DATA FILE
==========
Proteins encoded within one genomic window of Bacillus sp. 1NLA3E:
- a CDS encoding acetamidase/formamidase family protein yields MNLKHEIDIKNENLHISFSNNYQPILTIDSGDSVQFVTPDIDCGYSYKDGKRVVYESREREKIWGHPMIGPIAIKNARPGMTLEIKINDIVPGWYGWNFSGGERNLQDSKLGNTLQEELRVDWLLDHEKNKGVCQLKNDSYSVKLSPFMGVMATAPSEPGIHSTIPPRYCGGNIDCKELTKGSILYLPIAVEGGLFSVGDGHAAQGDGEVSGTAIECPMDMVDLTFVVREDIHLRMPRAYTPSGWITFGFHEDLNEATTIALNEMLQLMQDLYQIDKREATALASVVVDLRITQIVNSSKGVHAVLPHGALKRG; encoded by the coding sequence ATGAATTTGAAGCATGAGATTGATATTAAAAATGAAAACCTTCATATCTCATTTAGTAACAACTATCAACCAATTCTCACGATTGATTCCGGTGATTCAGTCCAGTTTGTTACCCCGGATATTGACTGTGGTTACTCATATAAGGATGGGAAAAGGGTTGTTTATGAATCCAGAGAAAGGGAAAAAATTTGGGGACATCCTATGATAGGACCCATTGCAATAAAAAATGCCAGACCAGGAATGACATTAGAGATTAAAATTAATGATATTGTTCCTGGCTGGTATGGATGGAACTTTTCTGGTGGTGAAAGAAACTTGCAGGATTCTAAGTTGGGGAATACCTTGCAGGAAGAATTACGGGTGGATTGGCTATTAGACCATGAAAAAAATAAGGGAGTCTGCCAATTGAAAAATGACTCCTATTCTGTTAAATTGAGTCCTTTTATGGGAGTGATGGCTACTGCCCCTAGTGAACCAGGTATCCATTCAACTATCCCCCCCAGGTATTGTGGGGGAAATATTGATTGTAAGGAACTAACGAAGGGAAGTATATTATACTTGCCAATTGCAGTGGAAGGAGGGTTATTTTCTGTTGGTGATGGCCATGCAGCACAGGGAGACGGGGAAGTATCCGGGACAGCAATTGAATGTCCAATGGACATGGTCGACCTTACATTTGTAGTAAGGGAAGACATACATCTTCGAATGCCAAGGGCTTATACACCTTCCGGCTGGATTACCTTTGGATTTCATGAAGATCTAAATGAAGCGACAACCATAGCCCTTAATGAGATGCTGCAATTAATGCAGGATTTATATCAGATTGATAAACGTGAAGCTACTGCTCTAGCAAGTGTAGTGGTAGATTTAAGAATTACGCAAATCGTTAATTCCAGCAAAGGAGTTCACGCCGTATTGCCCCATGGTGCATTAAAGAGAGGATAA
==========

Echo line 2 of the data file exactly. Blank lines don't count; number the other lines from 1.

- a CDS encoding acetamidase/formamidase family protein yields MNLKHEIDIKNENLHISFSNNYQPILTIDSGDSVQFVTPDIDCGYSYKDGKRVVYESREREKIWGHPMIGPIAIKNARPGMTLEIKINDIVPGWYGWNFSGGERNLQDSKLGNTLQEELRVDWLLDHEKNKGVCQLKNDSYSVKLSPFMGVMATAPSEPGIHSTIPPRYCGGNIDCKELTKGSILYLPIAVEGGLFSVGDGHAAQGDGEVSGTAIECPMDMVDLTFVVREDIHLRMPRAYTPSGWITFGFHEDLNEATTIALNEMLQLMQDLYQIDKREATALASVVVDLRITQIVNSSKGVHAVLPHGALKRG; encoded by the coding sequence ATGAATTTGAAGCATGAGATTGATATTAAAAATGAAAACCTTCATATCTCATTTAGTAACAACTATCAACCAATTCTCACGATTGATTCCGGTGATTCAGTCCAGTTTGTTACCCCGGATATTGACTGTGGTTACTCATATAAGGATGGGAAAAGGGTTGTTTATGAATCCAGAGAAAGGGAAAAAATTTGGGGACATCCTATGATAGGACCCATTGCAATAAAAAATGCCAGACCAGGAATGACATTAGAGATTAAAATTAATGATATTGTTCCTGGCTGGTATGGATGGAACTTTTCTGGTGGTGAAAGAAACTTGCAGGATTCTAAGTTGGGGAATACCTTGCAGGAAGAATTACGGGTGGATTGGCTATTAGACCATGAAAAAAATAAGGGAGTCTGCCAATTGAAAAATGACTCCTATTCTGTTAAATTGAGTCCTTTTATGGGAGTGATGGCTACTGCCCCTAGTGAACCAGGTATCCATTCAACTATCCCCCCCAGGTATTGTGGGGGAAATATTGATTGTAAGGAACTAACGAAGGGAAGTATATTATACTTGCCAATTGCAGTGGAAGGAGGGTTATTTTCTGTTGGTGATGGCCATGCAGCACAGGGAGACGGGGAAGTATCCGGGACAGCAATTGAATGTCCAATGGACATGGTCGACCTTACATTTGTAGTAAGGGAAGACATACATCTTCGAATGCCAAGGGCTTATACACCTTCCGGCTGGATTACCTTTGGATTTCATGAAGATCTAAATGAAGCGACAACCATAGCCCTTAATGAGATGCTGCAATTAATGCAGGATTTATATCAGATTGATAAACGTGAAGCTACTGCTCTAGCAAGTGTAGTGGTAGATTTAAGAATTACGCAAATCGTTAATTCCAGCAAAGGAGTTCACGCCGTATTGCCCCATGGTGCATTAAAGAGAGGATAA